Commenced in January 2007
Frequency: Monthly
Edition: International
Paper Count: 3

American sign language Related Publications

3 Hand Gesture Interpretation Using Sensing Glove Integrated with Machine Learning Algorithms

Authors: Aqsa Ali, Aleem Mushtaq, Attaullah Memon, Monna

Abstract:

In this paper, we present a low cost design for a smart glove that can perform sign language recognition to assist the speech impaired people. Specifically, we have designed and developed an Assistive Hand Gesture Interpreter that recognizes hand movements relevant to the American Sign Language (ASL) and translates them into text for display on a Thin-Film-Transistor Liquid Crystal Display (TFT LCD) screen as well as synthetic speech. Linear Bayes Classifiers and Multilayer Neural Networks have been used to classify 11 feature vectors obtained from the sensors on the glove into one of the 27 ASL alphabets and a predefined gesture for space. Three types of features are used; bending using six bend sensors, orientation in three dimensions using accelerometers and contacts at vital points using contact sensors. To gauge the performance of the presented design, the training database was prepared using five volunteers. The accuracy of the current version on the prepared dataset was found to be up to 99.3% for target user. The solution combines electronics, e-textile technology, sensor technology, embedded system and machine learning techniques to build a low cost wearable glove that is scrupulous, elegant and portable.

Keywords: Machine Learning, Human-Machine Interface, American sign language, assistive hand gesture interpreter, sensing glove

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2 Using Different Aspects of the Signings for Appearance-based Sign Language Recognition

Authors: Morteza Zahedi, Philippe Dreuw, Thomas Deselaers, Hermann Ney

Abstract:

Sign language is used by the deaf and hard of hearing people for communication. Automatic sign language recognition is a challenging research area since sign language often is the only way of communication for the deaf people. Sign language includes different components of visual actions made by the signer using the hands, the face, and the torso, to convey his/her meaning. To use different aspects of signs, we combine the different groups of features which have been extracted from the image frames recorded directly by a stationary camera. We combine the features in two levels by employing three techniques. At the feature level, an early feature combination can be performed by concatenating and weighting different feature groups, or by concatenating feature groups over time and using LDA to choose the most discriminant elements. At the model level, a late fusion of differently trained models can be carried out by a log-linear model combination. In this paper, we investigate these three combination techniques in an automatic sign language recognition system and show that the recognition rate can be significantly improved.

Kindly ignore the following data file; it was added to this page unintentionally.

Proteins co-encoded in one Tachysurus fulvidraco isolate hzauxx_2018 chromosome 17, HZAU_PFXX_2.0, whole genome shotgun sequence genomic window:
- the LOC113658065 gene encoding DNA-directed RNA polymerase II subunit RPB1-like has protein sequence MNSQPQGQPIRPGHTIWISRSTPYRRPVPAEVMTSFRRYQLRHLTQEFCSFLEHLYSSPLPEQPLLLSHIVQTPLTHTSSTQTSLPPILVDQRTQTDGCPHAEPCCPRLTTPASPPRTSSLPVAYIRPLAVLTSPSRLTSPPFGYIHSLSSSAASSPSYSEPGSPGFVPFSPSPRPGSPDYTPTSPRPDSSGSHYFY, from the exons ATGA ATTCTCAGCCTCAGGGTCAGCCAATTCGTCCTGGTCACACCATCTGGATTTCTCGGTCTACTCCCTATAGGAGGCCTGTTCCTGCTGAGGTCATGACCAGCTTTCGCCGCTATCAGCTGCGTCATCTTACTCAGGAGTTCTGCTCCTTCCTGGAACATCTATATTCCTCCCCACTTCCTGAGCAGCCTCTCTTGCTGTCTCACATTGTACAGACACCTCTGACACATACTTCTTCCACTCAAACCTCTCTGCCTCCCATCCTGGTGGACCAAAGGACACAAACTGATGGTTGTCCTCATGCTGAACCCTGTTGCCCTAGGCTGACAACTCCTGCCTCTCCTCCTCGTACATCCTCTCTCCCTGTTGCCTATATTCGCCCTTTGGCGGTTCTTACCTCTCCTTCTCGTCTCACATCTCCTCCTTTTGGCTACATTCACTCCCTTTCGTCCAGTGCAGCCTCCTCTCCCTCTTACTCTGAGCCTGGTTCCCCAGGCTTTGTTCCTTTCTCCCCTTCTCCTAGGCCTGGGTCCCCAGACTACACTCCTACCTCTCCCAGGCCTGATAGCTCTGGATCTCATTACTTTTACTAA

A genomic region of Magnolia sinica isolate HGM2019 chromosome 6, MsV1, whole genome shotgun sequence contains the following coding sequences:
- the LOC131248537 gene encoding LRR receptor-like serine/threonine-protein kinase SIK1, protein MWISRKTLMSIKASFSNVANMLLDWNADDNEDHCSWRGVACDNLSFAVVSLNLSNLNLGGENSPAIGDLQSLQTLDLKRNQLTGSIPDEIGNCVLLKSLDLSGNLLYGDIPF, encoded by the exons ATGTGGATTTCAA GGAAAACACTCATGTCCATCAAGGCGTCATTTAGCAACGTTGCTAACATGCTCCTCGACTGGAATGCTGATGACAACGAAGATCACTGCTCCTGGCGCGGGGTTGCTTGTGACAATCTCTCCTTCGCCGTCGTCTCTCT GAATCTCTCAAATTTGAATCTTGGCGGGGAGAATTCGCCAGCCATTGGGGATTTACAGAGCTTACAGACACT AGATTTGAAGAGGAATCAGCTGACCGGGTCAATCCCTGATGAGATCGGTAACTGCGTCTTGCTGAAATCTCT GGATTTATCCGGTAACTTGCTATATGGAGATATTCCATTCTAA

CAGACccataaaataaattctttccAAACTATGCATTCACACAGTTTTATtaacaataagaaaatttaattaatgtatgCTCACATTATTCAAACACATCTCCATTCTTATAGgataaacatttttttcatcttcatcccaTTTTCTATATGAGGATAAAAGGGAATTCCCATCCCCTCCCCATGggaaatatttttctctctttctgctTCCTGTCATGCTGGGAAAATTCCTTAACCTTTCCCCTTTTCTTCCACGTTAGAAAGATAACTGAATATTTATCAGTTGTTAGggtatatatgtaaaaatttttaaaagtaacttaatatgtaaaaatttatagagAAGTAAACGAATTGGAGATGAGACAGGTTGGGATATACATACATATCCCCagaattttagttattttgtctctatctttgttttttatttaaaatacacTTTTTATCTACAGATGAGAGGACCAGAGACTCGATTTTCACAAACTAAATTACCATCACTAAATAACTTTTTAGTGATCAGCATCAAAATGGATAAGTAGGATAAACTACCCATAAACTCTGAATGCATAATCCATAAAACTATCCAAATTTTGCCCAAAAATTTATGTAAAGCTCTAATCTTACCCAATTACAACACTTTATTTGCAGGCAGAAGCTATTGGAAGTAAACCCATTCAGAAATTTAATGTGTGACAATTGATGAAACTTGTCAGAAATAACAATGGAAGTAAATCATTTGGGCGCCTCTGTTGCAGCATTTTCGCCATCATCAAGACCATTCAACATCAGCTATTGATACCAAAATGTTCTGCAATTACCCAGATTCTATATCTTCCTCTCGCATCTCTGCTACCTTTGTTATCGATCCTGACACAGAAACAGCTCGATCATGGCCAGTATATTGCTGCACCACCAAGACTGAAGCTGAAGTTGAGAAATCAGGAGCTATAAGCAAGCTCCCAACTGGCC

Keywords: sign language recognition, feature combination, American sign language, appearance-based features

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1 3D Rendering of American Sign Language Finger-Spelling: A Comparative Study of Two Animation Techniques

Authors: Nicoletta Adamo-Villani

Abstract:

In this paper we report a study aimed at determining the most effective animation technique for representing ASL (American Sign Language) finger-spelling. Specifically, in the study we compare two commonly used 3D computer animation methods (keyframe animation and motion capture) in order to ascertain which technique produces the most 'accurate', 'readable', and 'close to actual signing' (i.e. realistic) rendering of ASL finger-spelling. To accomplish this goal we have developed 20 animated clips of fingerspelled words and we have designed an experiment consisting of a web survey with rating questions. 71 subjects ages 19-45 participated in the study. Results showed that recognition of the words was correlated with the method used to animate the signs. In particular, keyframe technique produced the most accurate representation of the signs (i.e., participants were more likely to identify the words correctly in keyframed sequences rather than in motion captured ones). Further, findings showed that the animation method had an effect on the reported scores for readability and closeness to actual signing; the estimated marginal mean readability and closeness was greater for keyframed signs than for motion captured signs. To our knowledge, this is the first study aimed at measuring and comparing accuracy, readability and realism of ASL animations produced with different techniques.

Keywords: motion capture, American sign language, DeafEducation

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